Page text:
Andrzej Bursa - We kill auntie – who is kind, who looks after us – to free ourselves. But how do we dispose of the body? And then, after the blunt saw and the mincer and the choking stove, what to do with the freedom?


Andrzej Bursa, Killing Auntie, Trans. by Wiesiek Powaga, New Vessel Press, 2015.
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A young university student named Jurek, with no particular ambitions or talents, finds himself with nothing to do. After his doting aunt asks the young man to perform a small chore, he decides to kill her for no good reason other than, perhaps, boredom. Killing Auntie follows Jurek as he seeks to dispose of the corpse—a task more difficult than one might imagine—and then falls in love with a girl he meets on a train. Can he tell her what he’s done? Will that ruin everything?
“I’m convinced—simply—that we are all guilty,” says Jurek, and his adventures with nearsighted relatives, false-toothed grandmothers, meat grinders, and love-making lynxes shed light on how an entire society becomes involved in the murder and disposal of dear old Auntie. This is a short comedic masterpiece that combines elements of Dostoevsky, Sartre, Kafka, and Heller, coming together in the end to produce an unforgettable tale of murder and—just maybe—redemption.

I’d been waiting years
Until the Prophet came
He held forth all night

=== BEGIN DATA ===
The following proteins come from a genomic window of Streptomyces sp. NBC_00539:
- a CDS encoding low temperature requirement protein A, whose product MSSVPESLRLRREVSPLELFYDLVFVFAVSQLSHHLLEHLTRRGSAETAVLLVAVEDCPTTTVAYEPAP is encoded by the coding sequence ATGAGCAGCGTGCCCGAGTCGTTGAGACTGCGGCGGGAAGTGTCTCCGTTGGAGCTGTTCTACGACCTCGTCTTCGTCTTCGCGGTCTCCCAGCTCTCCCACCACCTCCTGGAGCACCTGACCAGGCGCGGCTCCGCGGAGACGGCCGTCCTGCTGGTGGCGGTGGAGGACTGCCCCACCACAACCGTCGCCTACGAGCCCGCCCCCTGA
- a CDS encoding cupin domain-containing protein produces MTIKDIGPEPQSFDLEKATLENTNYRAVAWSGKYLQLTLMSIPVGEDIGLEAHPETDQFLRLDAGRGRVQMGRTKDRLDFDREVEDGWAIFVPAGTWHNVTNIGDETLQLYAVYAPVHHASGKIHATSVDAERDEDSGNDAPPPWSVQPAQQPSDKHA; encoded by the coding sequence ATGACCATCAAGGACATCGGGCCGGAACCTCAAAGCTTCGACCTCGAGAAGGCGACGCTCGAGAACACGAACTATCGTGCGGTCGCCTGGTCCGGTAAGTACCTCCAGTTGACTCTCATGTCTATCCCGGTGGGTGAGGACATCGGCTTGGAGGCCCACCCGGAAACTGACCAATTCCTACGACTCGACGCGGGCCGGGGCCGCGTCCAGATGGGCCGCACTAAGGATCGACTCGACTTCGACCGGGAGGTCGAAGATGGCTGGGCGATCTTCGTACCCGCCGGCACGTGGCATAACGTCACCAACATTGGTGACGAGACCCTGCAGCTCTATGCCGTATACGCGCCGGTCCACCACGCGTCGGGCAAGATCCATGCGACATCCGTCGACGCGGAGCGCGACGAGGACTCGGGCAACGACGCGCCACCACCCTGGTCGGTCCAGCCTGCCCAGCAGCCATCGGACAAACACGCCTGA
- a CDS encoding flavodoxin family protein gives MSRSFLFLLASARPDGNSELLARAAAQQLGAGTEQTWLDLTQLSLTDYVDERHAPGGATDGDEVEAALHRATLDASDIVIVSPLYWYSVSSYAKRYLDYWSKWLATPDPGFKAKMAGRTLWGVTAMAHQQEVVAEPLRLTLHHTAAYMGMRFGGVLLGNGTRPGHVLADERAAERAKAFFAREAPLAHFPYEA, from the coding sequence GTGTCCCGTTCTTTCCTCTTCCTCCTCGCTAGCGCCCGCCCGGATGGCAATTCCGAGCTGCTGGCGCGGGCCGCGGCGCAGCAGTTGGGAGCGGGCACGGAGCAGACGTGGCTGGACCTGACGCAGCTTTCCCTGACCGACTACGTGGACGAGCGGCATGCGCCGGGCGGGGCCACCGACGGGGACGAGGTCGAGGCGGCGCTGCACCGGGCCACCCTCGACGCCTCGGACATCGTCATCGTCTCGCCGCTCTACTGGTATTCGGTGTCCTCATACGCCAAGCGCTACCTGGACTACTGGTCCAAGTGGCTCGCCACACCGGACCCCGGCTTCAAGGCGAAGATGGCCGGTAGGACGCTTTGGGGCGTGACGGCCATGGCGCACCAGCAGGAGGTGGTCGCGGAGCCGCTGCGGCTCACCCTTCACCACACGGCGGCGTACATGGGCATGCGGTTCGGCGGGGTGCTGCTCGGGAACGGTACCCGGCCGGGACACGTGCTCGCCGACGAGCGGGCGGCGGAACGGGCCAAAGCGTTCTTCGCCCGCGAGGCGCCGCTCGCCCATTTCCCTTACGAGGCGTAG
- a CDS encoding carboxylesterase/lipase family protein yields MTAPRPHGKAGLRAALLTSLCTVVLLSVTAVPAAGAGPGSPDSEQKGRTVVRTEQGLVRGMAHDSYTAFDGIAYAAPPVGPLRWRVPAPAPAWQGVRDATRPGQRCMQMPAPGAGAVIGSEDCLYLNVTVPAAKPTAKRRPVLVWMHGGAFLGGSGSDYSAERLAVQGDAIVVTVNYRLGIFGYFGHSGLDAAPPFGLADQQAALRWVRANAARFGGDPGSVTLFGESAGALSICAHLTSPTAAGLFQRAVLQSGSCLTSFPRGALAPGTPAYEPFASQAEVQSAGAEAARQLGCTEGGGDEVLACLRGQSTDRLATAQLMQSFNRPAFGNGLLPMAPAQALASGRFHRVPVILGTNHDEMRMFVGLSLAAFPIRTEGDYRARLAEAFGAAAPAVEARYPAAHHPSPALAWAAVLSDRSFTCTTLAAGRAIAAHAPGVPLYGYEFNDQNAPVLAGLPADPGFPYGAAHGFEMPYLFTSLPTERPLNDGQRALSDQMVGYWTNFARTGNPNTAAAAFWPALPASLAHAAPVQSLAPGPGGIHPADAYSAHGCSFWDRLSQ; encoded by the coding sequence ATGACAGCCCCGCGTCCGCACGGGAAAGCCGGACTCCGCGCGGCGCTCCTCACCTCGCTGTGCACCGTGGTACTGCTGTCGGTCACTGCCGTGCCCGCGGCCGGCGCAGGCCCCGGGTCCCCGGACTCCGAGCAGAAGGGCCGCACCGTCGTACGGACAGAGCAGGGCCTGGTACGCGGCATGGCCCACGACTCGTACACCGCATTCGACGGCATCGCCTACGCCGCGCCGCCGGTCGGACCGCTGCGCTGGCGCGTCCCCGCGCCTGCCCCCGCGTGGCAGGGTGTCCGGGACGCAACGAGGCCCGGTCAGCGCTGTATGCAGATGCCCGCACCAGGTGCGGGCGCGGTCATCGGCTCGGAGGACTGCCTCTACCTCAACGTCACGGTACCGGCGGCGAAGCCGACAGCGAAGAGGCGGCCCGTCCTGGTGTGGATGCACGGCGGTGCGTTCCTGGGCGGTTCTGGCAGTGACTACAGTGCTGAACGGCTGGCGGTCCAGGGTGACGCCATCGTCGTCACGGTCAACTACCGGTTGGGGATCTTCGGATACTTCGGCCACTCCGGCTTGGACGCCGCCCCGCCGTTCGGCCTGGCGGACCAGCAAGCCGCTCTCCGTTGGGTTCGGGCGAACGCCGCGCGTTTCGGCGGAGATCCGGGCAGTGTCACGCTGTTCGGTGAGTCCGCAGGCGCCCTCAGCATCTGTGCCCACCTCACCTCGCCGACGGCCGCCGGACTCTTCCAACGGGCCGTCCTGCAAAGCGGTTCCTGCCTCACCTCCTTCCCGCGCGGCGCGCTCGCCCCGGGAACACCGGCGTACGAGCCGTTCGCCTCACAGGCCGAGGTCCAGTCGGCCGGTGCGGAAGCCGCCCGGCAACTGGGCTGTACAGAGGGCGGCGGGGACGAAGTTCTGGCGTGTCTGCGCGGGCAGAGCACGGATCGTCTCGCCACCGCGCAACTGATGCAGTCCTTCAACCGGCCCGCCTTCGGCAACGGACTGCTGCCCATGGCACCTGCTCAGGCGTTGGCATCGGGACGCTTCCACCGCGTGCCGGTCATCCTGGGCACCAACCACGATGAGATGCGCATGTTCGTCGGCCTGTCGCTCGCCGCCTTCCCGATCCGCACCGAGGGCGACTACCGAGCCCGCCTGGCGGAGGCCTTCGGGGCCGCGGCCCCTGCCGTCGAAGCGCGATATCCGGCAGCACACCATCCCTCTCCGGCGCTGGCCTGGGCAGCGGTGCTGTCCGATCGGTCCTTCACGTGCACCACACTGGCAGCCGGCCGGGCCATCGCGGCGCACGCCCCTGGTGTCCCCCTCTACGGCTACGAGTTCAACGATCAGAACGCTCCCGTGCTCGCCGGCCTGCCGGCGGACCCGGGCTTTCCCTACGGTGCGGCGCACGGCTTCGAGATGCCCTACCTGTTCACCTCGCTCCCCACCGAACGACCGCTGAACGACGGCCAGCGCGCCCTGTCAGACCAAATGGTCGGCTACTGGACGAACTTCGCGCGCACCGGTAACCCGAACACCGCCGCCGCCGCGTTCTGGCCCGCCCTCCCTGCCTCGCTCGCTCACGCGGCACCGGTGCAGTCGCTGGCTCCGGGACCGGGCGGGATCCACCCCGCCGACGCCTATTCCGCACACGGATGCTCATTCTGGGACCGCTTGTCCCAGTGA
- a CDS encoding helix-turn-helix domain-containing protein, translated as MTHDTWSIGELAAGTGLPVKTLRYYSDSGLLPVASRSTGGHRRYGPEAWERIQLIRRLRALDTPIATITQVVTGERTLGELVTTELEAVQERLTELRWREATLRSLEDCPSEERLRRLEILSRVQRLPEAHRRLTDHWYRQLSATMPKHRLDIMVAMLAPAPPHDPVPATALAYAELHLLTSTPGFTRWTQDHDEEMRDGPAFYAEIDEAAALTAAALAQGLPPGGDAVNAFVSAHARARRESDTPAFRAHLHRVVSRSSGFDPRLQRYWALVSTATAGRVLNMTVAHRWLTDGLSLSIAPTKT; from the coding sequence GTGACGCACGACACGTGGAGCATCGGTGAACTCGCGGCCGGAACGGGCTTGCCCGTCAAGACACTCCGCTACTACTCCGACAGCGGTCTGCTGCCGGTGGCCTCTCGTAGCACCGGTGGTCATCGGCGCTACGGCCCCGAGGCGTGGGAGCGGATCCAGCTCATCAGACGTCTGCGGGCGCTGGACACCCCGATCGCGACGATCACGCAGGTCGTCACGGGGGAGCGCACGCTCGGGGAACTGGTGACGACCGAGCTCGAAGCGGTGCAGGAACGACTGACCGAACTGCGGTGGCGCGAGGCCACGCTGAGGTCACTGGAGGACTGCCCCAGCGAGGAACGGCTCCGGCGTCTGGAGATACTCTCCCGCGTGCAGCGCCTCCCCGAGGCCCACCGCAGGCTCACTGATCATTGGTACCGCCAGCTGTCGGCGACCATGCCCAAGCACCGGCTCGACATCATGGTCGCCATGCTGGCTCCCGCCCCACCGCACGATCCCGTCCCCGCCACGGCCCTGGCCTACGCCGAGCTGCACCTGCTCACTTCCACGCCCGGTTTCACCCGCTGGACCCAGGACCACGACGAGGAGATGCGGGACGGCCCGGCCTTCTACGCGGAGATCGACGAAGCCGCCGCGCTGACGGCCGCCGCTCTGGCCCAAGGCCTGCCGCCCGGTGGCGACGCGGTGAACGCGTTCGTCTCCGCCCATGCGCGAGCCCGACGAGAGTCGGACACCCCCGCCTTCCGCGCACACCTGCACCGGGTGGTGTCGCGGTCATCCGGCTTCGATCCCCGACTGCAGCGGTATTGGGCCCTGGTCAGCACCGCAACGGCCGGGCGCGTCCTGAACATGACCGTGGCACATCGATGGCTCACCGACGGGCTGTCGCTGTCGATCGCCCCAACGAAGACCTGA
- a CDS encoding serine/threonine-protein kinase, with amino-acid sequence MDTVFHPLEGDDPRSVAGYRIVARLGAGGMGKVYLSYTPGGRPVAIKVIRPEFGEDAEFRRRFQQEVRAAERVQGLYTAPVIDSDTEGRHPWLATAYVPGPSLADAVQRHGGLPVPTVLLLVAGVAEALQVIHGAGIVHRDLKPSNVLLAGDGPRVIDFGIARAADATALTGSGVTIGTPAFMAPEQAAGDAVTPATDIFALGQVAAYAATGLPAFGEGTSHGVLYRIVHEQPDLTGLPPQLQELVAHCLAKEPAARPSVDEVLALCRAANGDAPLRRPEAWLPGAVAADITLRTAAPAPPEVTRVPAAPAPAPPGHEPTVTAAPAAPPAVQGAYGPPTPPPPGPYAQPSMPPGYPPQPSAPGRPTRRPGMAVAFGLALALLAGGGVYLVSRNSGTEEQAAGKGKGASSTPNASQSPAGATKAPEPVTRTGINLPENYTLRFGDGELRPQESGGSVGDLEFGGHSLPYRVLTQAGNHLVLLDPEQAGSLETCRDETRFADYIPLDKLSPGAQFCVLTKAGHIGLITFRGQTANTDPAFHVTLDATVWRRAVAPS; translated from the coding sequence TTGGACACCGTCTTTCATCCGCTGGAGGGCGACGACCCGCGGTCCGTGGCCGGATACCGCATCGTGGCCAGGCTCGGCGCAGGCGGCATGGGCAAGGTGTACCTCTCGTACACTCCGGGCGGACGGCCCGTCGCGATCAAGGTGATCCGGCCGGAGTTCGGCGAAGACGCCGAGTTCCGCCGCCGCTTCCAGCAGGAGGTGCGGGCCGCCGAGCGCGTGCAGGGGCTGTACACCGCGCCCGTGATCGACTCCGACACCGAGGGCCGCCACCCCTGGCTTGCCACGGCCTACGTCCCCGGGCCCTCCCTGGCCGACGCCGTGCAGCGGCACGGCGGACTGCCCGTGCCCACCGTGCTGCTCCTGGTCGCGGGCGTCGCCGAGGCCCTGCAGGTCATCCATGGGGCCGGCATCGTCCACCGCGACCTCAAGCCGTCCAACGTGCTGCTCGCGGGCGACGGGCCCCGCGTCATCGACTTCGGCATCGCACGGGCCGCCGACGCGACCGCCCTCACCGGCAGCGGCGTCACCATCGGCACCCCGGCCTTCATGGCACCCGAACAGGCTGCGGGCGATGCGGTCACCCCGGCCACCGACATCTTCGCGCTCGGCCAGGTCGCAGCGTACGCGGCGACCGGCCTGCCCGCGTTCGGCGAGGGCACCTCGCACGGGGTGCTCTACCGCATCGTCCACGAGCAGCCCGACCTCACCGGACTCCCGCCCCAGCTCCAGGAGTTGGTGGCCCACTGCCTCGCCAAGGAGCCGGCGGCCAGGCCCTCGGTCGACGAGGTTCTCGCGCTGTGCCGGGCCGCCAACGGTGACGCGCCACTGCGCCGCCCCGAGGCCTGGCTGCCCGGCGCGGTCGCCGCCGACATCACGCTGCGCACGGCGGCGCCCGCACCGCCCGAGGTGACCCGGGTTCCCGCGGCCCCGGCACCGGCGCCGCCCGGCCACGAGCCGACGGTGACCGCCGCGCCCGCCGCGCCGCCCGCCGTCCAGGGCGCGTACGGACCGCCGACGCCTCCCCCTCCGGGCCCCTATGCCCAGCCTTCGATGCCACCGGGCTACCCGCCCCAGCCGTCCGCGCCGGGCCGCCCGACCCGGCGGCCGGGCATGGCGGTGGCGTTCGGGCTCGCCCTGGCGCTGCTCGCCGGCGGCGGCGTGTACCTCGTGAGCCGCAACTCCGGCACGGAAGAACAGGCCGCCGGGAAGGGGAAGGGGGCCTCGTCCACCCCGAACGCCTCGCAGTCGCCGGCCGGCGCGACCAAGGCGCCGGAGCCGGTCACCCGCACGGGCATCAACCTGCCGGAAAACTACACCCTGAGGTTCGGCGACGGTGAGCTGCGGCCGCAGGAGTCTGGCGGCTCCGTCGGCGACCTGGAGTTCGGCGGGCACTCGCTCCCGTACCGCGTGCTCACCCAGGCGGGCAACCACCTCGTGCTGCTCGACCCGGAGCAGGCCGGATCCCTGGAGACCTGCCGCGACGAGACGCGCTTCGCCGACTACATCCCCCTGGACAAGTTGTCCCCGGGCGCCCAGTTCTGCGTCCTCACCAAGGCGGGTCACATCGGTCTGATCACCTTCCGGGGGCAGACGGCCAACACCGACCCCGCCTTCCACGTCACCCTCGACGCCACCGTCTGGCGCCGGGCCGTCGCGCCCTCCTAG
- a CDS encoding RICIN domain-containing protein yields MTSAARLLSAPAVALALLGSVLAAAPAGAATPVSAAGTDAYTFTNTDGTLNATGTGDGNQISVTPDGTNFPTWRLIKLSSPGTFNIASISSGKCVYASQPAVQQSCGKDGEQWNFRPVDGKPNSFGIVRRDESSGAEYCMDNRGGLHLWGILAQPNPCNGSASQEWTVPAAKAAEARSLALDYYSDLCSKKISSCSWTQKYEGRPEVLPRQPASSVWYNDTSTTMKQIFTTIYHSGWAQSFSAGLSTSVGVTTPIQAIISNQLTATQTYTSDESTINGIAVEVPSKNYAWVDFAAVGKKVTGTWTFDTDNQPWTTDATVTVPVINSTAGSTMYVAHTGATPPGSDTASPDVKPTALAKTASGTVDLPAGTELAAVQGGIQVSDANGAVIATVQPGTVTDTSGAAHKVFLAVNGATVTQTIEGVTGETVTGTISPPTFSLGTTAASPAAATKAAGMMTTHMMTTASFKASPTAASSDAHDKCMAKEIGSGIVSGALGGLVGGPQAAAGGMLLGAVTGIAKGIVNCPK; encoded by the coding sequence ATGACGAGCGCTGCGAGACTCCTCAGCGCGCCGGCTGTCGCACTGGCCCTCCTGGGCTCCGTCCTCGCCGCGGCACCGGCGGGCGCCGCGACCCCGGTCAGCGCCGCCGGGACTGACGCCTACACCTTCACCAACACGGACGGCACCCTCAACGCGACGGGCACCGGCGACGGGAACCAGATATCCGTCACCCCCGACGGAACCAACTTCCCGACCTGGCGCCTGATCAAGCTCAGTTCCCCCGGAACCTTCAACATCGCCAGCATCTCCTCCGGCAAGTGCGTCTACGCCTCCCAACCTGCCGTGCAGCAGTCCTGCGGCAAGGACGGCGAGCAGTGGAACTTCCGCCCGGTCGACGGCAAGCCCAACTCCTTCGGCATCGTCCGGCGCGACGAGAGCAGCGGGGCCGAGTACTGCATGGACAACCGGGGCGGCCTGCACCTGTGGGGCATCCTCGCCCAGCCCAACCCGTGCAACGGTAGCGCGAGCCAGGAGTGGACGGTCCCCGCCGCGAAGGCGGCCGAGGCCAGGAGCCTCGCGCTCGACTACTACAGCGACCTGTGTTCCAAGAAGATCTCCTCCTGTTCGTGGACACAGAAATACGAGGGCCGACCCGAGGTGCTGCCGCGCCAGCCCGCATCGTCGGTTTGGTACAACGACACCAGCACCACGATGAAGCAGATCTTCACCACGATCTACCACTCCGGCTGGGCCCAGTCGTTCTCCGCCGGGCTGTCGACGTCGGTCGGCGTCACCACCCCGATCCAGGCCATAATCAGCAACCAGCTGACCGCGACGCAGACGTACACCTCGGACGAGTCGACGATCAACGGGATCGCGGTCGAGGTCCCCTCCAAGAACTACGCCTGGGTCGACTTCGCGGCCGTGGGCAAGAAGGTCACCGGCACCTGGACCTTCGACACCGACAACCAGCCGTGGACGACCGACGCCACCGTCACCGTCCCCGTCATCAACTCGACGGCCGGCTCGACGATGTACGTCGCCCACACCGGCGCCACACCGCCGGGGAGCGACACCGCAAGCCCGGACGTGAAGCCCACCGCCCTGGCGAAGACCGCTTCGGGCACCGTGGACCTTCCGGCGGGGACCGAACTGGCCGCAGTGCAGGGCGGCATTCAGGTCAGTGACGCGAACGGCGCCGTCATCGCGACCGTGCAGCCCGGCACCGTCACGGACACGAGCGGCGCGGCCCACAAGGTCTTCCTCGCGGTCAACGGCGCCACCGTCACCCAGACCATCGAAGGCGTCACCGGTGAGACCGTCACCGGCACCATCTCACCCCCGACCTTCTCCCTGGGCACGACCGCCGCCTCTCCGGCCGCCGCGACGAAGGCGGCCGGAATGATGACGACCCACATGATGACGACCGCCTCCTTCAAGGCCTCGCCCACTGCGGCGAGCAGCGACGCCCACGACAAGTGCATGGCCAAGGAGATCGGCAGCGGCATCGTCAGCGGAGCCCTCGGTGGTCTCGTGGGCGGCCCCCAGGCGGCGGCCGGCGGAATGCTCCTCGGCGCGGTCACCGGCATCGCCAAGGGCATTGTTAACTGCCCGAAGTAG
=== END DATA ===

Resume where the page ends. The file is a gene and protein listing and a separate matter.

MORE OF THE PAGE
Smoked all my cigarettes
I didn’t understand a thing

    (from ‘Prophet’)

I began to consider the ways of disposing of the corpse. It seemed child’s play. I’ll chop the body up, flush some parts down the loo, burn some, take others away in parcels and throw them in the river or bury them. Bury where? Ah, it’s a trifle . . . I felt light-headed and carefree. I decided to carry out the plan without further ado. I went into the kitchen with an open penknife.
    (from ‘Killing Auntie’)
We kill auntie – who is kind, who looks after us – to free ourselves. But how do we dispose of the body? And then, after the blunt saw and the mincer and the choking stove, what to do with the freedom?‘The haunting theme of the novel may bring to mind Dostoevsky, but its macabre originality is strictly that of the author … Andrzej Bursa emerges from the pages … as a provocative, interesting, original and highly talented though always angry young man.’ – World Literature Today ‘A revolution against the banality of everyday life.’  – Gazeta Krakowska

Disaffected university student Jurek struggles to dispose of the corpse of his aunt—a "very, very good woman" whom he murdered, for no apparent logical reason, with two hammer blows to the head—in this deliciously wicked novel by the late Polish author Bursa, who died at age 25. In an introduction to the book from the publisher, readers are guided to read the story, which was first published in 1969, as "a commentary on the political situation of 1950s Poland." While an allegorical framework would certainly help to explain some of the book's surrealistic elements—and particularly its turn toward dream logic in the final chapters—contemporary readers will also find plenty to enjoy (one sequence of unwitting cannibalism is particularly memorable) in the story itself. It amounts to a sustained tirade against what Jurek calls the "[t]housands of days, thousands of hours, during which nothing ever happens." Jurek's cruelty and misanthropy are matched only by his lust for excitement. Observing a fire into which he'll soon place his aunt's foot, he admires the "transformation of frail dry flakes now crackling in scarlet opulence." As he makes various attempts to get rid of his aunt's body—sawing it, burning it, mailing it, and even enlisting the help of his girlfriend, who briefly rekindles his "faith in life"—the reader will find surprising sympathy for this odd character.  - Publishers Weekly